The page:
The Social Care Innovation Network is helping 15 local areas and a similar number of innovative organisations take innovative approaches to social care and support. We aim to provide answers to the challenge of scaling up primarily small, community-focused examples of innovation. It’s led by The Social Care Institute for Excellence; Think Local, Action Personal, and Shared Lives Plus. We are keen to encourage as many people as possible to contribute, share and benefit.
The idea of the Asset-Based Area (ABA) started life as a blog and was co-produced with input from many people and organisations working in asset-based ways, from the Think Local Act Personal national network for practitioners and commissioners who share an interested in Building Community Capacity. So many areas are doing some community building or transformational stuff, but so few are trying to turn their community initiatives into core business. There is not enough ambition, partly because it’s hard to get past the apparent paradox that the good stuff often feels small and personal, whilst the challenges faced by public services feel huge.
We need whole areas to take up the challenge of becoming asset-based, resetting their relationships with local citizens, as Wigan council and a few others have attempted, with local priorities defined and put into a community plan which is built on local knowledge. So we tried to distil down how an area can become asset-based in everything it does from strategy down to the grassroots, into ten actions, starting with mapping your local assets, and including sharing power with people who are usually excluded, and building a diverse range of community approaches which are now gathered in an online catalogue.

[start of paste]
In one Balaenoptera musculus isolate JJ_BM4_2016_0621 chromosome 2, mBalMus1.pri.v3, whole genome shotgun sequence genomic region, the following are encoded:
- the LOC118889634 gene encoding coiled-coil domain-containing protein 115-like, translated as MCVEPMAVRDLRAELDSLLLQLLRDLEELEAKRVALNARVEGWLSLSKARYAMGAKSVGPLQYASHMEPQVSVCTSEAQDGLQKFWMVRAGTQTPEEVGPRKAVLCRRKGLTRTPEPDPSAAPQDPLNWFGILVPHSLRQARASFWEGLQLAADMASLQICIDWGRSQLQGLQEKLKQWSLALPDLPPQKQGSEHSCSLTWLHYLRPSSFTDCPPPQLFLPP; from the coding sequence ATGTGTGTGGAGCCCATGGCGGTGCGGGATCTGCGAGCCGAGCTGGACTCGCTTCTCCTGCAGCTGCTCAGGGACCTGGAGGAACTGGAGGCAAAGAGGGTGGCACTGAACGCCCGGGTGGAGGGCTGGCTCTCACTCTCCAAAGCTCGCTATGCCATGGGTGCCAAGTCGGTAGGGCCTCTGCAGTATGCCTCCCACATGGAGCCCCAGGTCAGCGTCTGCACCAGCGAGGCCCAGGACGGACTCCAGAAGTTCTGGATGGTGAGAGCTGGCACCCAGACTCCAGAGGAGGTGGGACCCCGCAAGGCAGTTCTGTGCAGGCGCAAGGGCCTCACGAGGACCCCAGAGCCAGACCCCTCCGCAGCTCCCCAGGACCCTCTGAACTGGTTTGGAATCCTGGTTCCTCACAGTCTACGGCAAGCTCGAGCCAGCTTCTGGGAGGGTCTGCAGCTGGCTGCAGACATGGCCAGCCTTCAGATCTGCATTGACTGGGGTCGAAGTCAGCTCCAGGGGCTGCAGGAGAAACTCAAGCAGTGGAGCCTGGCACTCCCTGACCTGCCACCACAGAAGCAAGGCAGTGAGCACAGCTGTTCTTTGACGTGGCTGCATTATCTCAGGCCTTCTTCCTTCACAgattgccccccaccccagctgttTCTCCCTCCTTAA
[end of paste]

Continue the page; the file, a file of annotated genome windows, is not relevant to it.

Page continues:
Three years after the original thinking, we are developing the ABA model in more detail through the Social Care Innovation network, and revisiting this as a work in progress as we do. We’ve grouped the ten actions into three:
- Co-production, partnership and power sharing: building & valuing community capacity and community organisations, tackling inequalities
- A strategic approach: a clear story translated into shared outcomes, asset-based commissioning, grant-giving, and provider market development
- Diversifying workforces & building local enterprise: investing in volunteers & social entrepreneurs, valuing lived experience, growing mutuals & co-ops
We are also taking this opportunity to look at where the model needs improving – and as ever we want this to be a joint effort so your views are very welcome.
One key area that the model does not say enough about is self-directed support. (Read the rest here).
I think local ABA work will really help to reshape the local landscape. Our experience is that Collaborative Practices ( GP practices working with citizens as partners in GP practices and PCNs) are often leading the way in acting as a starting point to bring together ABA across an area – thinking of Alvanley Family Practice, in Stockport, Blackmore Vale Group in Dorset, Oxford Terrace and Rawling Road Surgery in Gateshead, and Robin Lane in Pudsey to name but a few. Would like to explore how we can amplify and work more closely together to make change hapen